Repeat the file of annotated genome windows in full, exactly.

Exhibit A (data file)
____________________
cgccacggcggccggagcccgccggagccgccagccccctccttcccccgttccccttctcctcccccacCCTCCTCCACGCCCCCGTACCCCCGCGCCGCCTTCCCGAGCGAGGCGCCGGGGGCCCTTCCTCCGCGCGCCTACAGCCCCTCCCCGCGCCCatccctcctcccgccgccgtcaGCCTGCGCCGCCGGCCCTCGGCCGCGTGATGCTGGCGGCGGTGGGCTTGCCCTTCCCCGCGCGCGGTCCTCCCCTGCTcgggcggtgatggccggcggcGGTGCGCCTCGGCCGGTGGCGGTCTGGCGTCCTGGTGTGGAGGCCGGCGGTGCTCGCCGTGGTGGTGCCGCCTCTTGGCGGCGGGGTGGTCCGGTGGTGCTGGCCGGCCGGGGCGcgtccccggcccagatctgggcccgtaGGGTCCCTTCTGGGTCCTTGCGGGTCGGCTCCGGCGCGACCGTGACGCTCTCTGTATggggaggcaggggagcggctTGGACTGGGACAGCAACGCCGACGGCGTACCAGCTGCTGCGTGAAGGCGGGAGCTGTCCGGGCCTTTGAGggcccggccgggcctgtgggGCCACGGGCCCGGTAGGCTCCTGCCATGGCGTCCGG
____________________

cgccacggcggccggagcccgccggagccgccagccccctccttcccccgttccccttctcctcccccacCCTCCTCCACGCCCCCGTACCCCCGCGCCGCCTTCCCGAGCGAGGCGCCGGGGGCCCTTCCTCCGCGCGCCTACAGCCCCTCCCCGCGCCCatccctcctcccgccgccgtcaGCCTGCGCCGCCGGCCCTCGGCCGCGTGATGCTGGCGGCGGTGGGCTTGCCCTTCCCCGCGCGCGGTCCTCCCCTGCTcgggcggtgatggccggcggcGGTGCGCCTCGGCCGGTGGCGGTCTGGCGTCCTGGTGTGGAGGCCGGCGGTGCTCGCCGTGGTGGTGCCGCCTCTTGGCGGCGGGGTGGTCCGGTGGTGCTGGCCGGCCGGGGCGcgtccccggcccagatctgggcccgtaGGGTCCCTTCTGGGTCCTTGCGGGTCGGCTCCGGCGCGACCGTGACGCTCTCTGTATggggaggcaggggagcggctTGGACTGGGACAGCAACGCCGACGGCGTACCAGCTGCTGCGTGAAGGCGGGAGCTGTCCGGGCCTTTGAGggcccggccgggcctgtgggGCCACGGGCCCGGTAGGCTCCTGCCATGGCGTCCGG